All sports have independent characteristics and special challenges
Unfortunately, the article presenting the research project does not contain an analysis of the athletes’ mental health and well-being in the individual sports. In my opinion, there is no doubt that training culture, environment, scope and content, social relationships between athletes and between coaches and athletes, division of roles and responsibilities and much, much more are very different across individual sports and team sports. For that reason, coaches, sports managers and athletes – both in the researchers’s and in my opinion – should also be extremely careful about setting up “standard solutions” across sports. Among the researchers’ recommendations for clubs and federations, one thing in particular is clear and precise: Young talents must be dressed very well with knowledge and experience from current and former elite athletes and coaches in order to handle pressure, demands and expectations that undeniably come with a life as elite athlete.
The article: “To Flourish or Languish, that is the question: Exploring the mental health profiles of Danish elite athletes” (Psychology of Sport & Exercise, No. 52 – 2021) can be requested by contacting Associated Professor Andreas Küttel (mail: email@example.com).
December 20, 2020
The Covid-19 pandemic in 2020 has affected every person’s behavior and everyday life, both locally, nationally and globally. For several weeks and months, girls and boys have had training, matches and competitions in football, swimming and gymnastics canceled. And international sporting events, such as the 2020 Olympic Games and the 2020 European Championships in football, have been postponed until next summer. In addition, a large number of World Cups, Olympic Games qualifiers, European and World Championships that were supposed to have been held over the last ten months have been canceled and most will never be completed. For that reason, it also makes no sense to compare the Danish sports results in 2020 with previous years. On the other hand, it makes good sense to look forward to the very large number of international sporting events, which – hopefully, but still very uncertain – will be held in the new year.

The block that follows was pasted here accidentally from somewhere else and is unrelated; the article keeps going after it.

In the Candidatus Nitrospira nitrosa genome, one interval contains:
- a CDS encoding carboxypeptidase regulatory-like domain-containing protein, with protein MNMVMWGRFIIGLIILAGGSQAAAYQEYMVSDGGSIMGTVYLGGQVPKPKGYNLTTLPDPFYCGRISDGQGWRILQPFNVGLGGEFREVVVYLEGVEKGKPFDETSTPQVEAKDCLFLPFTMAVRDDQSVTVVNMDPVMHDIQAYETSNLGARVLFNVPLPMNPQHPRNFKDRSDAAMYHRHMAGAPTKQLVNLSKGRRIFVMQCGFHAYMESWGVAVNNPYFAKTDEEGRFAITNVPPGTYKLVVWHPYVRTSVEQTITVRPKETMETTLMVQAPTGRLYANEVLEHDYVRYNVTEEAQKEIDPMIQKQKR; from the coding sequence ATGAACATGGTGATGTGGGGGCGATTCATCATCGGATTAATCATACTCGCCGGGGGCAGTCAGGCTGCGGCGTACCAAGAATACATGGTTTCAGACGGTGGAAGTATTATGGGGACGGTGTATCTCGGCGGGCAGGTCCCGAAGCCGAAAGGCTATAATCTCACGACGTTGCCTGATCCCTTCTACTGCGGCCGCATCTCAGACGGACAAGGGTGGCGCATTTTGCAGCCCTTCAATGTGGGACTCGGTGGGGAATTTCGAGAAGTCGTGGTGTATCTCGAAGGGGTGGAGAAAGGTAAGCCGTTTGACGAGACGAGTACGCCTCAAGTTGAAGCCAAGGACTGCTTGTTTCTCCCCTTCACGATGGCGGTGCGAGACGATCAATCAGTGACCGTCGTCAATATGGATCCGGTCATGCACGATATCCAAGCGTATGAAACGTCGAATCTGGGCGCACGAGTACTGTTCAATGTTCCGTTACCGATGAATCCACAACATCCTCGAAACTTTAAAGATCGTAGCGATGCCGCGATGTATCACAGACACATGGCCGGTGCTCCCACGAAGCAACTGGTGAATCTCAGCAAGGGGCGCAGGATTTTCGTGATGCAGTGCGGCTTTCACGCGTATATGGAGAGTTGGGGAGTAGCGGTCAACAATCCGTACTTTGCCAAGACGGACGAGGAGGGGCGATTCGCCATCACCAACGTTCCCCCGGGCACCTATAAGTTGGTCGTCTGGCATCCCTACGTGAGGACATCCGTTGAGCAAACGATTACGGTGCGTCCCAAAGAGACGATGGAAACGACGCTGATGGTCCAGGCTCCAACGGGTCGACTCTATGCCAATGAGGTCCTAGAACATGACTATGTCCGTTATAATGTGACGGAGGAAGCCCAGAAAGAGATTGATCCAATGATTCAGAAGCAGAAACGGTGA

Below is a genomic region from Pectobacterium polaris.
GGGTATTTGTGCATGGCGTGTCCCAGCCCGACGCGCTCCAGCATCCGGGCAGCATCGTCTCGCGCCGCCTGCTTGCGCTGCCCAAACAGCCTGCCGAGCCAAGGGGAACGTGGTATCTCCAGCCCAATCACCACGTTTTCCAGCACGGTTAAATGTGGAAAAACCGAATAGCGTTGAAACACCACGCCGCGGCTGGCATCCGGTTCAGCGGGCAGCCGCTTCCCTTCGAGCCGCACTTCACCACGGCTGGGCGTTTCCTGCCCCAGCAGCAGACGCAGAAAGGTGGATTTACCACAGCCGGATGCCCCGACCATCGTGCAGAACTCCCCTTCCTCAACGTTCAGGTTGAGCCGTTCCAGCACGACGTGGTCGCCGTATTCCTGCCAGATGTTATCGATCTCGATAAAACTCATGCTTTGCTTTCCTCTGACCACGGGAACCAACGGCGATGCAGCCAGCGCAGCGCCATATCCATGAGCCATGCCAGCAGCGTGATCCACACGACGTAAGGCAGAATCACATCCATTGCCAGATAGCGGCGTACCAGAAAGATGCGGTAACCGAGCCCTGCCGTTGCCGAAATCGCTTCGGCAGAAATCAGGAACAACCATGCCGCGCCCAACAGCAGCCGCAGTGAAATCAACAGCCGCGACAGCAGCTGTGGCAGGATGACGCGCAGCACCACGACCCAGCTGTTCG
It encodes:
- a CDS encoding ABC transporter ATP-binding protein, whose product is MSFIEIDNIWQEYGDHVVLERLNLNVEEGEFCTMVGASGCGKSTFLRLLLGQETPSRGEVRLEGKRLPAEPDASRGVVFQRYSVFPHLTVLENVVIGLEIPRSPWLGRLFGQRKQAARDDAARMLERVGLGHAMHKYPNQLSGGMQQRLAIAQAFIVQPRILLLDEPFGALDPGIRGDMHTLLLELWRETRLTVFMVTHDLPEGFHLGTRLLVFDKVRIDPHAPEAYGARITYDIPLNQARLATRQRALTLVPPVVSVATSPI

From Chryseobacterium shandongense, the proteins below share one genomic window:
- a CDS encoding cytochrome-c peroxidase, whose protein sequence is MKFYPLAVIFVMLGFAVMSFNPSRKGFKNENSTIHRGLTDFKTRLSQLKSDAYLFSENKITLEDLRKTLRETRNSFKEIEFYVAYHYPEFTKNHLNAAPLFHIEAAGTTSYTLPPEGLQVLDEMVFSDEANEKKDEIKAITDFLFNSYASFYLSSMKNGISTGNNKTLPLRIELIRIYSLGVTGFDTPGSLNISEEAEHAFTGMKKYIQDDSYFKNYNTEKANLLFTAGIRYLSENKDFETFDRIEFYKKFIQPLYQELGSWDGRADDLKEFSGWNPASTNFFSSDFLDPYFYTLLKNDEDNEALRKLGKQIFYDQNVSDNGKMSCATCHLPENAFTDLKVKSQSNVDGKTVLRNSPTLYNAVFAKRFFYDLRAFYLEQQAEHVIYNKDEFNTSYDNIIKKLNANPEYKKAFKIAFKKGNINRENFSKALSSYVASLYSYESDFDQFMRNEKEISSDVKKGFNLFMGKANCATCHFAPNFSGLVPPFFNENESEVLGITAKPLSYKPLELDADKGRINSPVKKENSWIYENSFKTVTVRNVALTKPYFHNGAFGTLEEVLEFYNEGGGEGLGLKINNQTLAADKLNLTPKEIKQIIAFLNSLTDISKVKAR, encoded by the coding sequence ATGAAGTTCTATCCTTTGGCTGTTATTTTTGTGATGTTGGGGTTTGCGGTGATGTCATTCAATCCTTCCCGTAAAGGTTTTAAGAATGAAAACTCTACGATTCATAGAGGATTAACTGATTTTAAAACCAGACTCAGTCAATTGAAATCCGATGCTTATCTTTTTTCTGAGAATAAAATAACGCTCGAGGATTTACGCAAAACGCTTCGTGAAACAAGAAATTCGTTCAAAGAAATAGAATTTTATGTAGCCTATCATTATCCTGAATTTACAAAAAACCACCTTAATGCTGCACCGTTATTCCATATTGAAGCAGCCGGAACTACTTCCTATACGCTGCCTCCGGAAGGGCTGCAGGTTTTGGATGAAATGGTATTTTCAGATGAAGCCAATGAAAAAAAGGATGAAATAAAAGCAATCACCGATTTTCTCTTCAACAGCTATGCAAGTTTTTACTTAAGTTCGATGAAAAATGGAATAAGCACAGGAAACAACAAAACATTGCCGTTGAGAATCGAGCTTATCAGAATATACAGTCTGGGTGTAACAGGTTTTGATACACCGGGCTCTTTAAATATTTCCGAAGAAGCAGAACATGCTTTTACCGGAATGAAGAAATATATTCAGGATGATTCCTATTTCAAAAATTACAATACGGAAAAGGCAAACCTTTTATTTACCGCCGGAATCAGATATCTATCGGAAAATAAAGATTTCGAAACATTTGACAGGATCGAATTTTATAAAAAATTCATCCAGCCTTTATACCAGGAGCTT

Continued uncertainty over the Olympic Games and Paralympic Games 202(1) in Tokyo
Olympic Games (OG) and Paralympic Games (PG) are for athletes, both in Denmark and internationally, a very special event – not least because of the OG’s and PG’s enormous media coverage and the personal, collective and national prestige that is associated with winning the OG or PG medals. As early as the end of March 2020, the International Olympic Committee (IOC) and the Government of Japan decided to postpone the 2020 Olympic Games to the period July 23 – August 8, 2021 and the 2020 Paralymic Games to the period August 24 – September 5, 2021. The IOC – and not least many Olympic federations, which have the Olympic Games and the Paralympic Games as the overriding source of income – will go “incredibly far” in relation to global public health, to conduct the OG and the PL in the summer of 2021. Cancellation of the OG and the PG will result in the loss of giant television revenues and sharply declining revenues from commercial partners, which will throw all Olympic sports – except football – into an existential, economic crisis. Postponement of the OG and the PL has already resulted in an extra costs of DKK 12 billion for Japan as a nation and Tokyo as a city. The extra costs will be used in particular for a large number of measures to prevent the spread of infection during the Olympic Games and the Paralympic Games. In addition, the support of the Japanese people for the OG and the PL has been markedly declining in recent months. The latest poll from the news media Kyodo News shows that over 70% of the Japanese population is in favor of a further postponement or a complete cancellation of the games. Most – and not least “sports fanatics” – can now “only” hope that an approved vaccine can create greater and better safety for all – athletes, coaches, leaders and spectators – when people from more than 200 countries gather to compete for Olympic and Paralympic honors.